Welcome back to our “Let’s stack .io up!” series of blog posts where we illuminate the components of our techie stack!

Today, I’ll showcase GitLab, our go-to tool for orchestrating developments and releases.

Gitlab is a collaborative DevOps platform operated by Gitlab Inc., founded in 2011 by Dmitriy Zaporozhets and Sytse Sijbrandij. In 2018, GitLab Inc. was considered the first partly Ukrainian unicorn.

Gitlab customers include T-Mobile, Godman Sachs, Siemens, and Nvidia. According to estimates, there are around 30 million users who have registered, with 1 million active licensed users.

Initially focusing on version control, GitLab has evolved to encompass many features, including continuous integration and delivery (CI/CD), project management, and security scanning.

Our Initial Needs

When our SaaS platform embarked on its journey, establishing a solid foundation for collaboration, version control, and automated deployment was important.

We needed a tool to manage our code efficiently while seamlessly integrating with CI/CD pipelines. The goal was to be able to reduce friction as much as possible to be able to ship code in production efficiently daily.

We briefly explored other options, but after a successful proof of concept with Gitlab pipelines paired with our infra-as-code tool, Pulumi (which will be the topic of another blog post), we decided to go for it.

A Fun Twist

At the start of our GitLab journey, we got invited by GitLab to a friendly competition. The challenge? To log the most steps in three weeks, injecting a healthy dose of fun and fitness into our tech-centric world. Although we didn’t emerge victorious in the step-counting race, the GitLab team surprised us with a delightful consolation prize – custom GitLab socks that I still rock today!

How We Use GitLab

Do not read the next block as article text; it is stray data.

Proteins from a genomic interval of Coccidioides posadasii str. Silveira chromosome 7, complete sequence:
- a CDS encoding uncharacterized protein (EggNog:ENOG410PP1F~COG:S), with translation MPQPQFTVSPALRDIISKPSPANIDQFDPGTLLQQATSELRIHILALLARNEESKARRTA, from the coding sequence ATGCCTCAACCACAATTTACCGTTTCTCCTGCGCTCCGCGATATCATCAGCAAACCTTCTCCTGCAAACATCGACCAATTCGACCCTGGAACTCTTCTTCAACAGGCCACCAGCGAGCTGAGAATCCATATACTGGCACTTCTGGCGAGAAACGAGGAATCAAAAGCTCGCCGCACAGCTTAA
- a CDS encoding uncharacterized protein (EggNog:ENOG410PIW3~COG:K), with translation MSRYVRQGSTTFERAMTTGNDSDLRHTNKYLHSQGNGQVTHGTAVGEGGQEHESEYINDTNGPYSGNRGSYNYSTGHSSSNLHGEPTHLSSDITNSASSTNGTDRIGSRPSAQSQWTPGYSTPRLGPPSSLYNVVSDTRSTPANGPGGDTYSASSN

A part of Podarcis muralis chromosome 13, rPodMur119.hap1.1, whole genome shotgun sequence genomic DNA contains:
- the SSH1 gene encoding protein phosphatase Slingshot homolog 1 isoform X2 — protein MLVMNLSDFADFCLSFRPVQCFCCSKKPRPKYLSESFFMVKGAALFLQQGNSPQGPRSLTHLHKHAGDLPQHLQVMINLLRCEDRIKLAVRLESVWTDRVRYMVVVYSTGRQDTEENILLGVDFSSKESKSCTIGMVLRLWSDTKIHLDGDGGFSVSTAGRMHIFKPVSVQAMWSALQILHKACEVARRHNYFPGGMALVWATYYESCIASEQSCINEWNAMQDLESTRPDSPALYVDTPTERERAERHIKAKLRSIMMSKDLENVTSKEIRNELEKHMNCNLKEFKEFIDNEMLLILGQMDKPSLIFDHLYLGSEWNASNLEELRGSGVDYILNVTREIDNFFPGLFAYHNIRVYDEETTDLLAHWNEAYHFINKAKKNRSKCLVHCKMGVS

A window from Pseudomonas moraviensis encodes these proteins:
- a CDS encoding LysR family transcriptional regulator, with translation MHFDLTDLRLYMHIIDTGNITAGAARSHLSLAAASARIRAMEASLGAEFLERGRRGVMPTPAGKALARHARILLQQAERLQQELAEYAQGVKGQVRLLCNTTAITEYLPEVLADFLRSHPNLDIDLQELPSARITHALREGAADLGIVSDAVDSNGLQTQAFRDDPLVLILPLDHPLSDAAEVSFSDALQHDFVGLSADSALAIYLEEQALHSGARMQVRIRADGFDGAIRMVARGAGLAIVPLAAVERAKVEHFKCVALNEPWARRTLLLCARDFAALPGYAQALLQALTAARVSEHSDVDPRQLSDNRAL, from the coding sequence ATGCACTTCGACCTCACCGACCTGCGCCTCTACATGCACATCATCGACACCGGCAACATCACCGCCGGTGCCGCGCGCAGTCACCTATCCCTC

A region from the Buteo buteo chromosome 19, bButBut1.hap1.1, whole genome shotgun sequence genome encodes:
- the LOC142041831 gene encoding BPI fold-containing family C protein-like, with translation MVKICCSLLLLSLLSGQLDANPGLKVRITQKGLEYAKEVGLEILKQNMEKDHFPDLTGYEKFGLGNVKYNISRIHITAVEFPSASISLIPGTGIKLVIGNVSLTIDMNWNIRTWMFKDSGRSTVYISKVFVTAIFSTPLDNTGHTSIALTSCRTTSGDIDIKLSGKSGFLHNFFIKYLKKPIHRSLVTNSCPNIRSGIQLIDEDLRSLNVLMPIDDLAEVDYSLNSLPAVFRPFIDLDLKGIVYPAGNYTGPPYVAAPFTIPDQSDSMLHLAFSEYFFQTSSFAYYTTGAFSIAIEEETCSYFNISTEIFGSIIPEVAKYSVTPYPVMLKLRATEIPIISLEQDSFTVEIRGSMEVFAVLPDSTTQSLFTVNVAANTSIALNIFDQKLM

GitLab has become the backbone of our development process, playing a pivotal role in enabling collaboration and ensuring the reliability of our releases. Our Git repositories are managed through GitLab’s version control system, providing a centralized location for code collaboration and review. Our Git process is simple and barebone: every code change is done through a feature branch and reviewed by at least one but often two developers before merging into the main branch.

The integrated CI/CD pipelines then automate our build, test, and deployment processes, seamlessly deploying versions to our three platforms (dev, staging, prod) after successfully passing all tests. GitLab allows these platforms to operate and manage their specificities in the pipelines through variables.

Lastly, we use GitLab’s feature flag ability to roll out new features before they are ready to be used by our customers and toggle them dynamically for specific tenants. The flag allows us to test the feature, minimize potential issues, and control the release. It can also be used to activate beta features for specific customers selectively.

Conclusion

In the competitive landscape of SaaS development, selecting the right tools is crucial for success. GitLab has proven to be a perfect companion for our day-to-day life and platform. We use it in every DevOps process phase: code management and review to deployment and platform operation. As we continue to evolve and innovate, GitLab remains a crucial component in our journey towards efficient, collaborative, and automated software development – and the source of some fashionable GitLab socks!

Come along with us on this exciting adventure, and stay tuned to unravel more tools from our stack in the upcoming episodes of “Let’s stack .io up!”

Streamingly yours,

Remi

Remi Ollivier